Cologne - FC Schalke 04’s last-gasp 2-1 victory over Hertha Berlin was as much a triumph of the Royal Blues' never-say-die-attitude as it was of the club's renowned Knappenschmiede youth academy.
"We're playing really well," said 20-year-old Meyer afterwards, thriving in what is already his third full season with the Schalke seniors. "The pictures of us all celebrating together on the pitch as a team are great. I don't think anyone saw us winning so many games with such a young side. If it carries on like this and we stick together, I think we'll have a good Hinrunde."
Happily defying the experts, third-in-the-table Schalke are already enjoying their best start to a Bundesliga season since 2012/13 with . Breitenreiter made it clear when he was unveiled as Roberto Di Matteo's successor that he would rely heavily on homegrown talent, and the former SC Paderborn 07 head coach has stayed true to his word.
Goalkeeper Ralf Fährmann has kept four clean sheets in nine matches, Cameroon international Joel Matip has matured into one of the Bundesliga’s most complete defenders and 19-year-old Leroy Sane has had a direct say in more league goals than any other Schalke player this season (three goals and two assists). Like Höwedes and Meyer, all three are products of the famed Knappenschmiede system.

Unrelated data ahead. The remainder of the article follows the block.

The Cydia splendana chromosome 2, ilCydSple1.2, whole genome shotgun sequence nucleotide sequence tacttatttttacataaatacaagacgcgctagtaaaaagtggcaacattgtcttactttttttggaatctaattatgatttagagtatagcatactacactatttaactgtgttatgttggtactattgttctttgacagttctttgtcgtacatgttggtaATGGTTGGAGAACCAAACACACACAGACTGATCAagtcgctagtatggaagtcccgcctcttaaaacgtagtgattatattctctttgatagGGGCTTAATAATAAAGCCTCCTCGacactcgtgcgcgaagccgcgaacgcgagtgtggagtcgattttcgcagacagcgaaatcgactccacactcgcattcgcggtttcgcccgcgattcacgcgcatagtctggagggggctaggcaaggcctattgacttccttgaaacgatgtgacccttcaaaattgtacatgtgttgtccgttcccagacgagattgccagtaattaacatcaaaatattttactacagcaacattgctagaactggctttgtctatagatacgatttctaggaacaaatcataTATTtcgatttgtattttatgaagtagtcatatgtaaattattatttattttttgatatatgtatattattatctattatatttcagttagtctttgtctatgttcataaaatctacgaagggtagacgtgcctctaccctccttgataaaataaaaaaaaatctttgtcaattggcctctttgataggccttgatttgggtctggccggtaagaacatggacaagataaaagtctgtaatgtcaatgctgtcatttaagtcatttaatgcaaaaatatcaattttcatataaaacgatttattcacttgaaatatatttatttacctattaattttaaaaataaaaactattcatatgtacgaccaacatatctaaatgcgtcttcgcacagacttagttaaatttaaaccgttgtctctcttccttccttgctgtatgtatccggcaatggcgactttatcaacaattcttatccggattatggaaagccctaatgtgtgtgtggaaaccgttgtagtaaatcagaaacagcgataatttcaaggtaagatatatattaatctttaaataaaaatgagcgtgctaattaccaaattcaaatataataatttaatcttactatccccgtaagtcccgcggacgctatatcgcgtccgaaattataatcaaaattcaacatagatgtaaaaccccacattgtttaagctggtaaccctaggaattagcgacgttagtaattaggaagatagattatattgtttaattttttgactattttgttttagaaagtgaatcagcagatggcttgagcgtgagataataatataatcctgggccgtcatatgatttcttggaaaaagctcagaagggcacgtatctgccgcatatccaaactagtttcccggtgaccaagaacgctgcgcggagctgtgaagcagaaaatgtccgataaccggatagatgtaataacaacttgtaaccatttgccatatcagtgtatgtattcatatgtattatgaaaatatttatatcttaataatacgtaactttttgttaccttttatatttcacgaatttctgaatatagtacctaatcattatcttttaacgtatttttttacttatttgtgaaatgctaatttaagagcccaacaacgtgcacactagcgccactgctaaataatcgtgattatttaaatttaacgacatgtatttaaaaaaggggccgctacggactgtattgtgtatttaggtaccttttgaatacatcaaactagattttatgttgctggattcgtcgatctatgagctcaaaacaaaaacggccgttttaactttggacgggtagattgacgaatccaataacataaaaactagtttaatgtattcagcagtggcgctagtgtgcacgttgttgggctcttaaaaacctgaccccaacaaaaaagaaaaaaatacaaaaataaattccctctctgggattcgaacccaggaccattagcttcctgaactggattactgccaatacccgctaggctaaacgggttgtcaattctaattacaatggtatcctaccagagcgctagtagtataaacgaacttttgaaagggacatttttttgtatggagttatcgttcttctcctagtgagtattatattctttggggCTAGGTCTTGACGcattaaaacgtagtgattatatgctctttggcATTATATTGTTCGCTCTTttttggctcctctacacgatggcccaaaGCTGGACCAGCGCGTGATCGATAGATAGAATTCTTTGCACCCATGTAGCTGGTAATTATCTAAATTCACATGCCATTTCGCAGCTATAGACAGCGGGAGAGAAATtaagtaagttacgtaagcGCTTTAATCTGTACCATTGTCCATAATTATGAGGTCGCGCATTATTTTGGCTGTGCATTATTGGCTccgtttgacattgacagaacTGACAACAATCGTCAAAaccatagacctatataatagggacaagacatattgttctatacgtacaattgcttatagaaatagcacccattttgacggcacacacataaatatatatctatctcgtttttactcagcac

Away from the coal-mining communities of Gelsenkirchen, meanwhile, there are over 50 members of the Knappenschmiede alumni earning a living as a professional footballer, three of whom - along with Höwedes - helped Germany to their fourth FIFA World Cup crown on 13 July 2014.
Mesut Özil scored the second goal as Arsenal FC beat defending Bundesliga champions 2-0 in the group stages of the UEFA Champions League on Wednesday, Julian Draxler played his part as VfL Wolfsburg moved top of Champions League Group B with a 2-0 win over PSV Eindhoven and Bayern’s Manuel Neuer, despite a night of highs and lows in north London, is widely regarded as the best goalkeeper of his generation - if not all time.
For the Knappenschmiede's current crop of young talent, there is no need to look elsewhere for inspiration. The above-mentioned examples attest to the fact that Schalke take grassroots football very seriously indeed. Not only that, but they also give their players ample opportunity to shine at the highest level. In an age when many up-and-coming local prospects struggle even to get a look in, it is a refreshing change.
Dietmar Nolte/Christopher Mayer-Lodge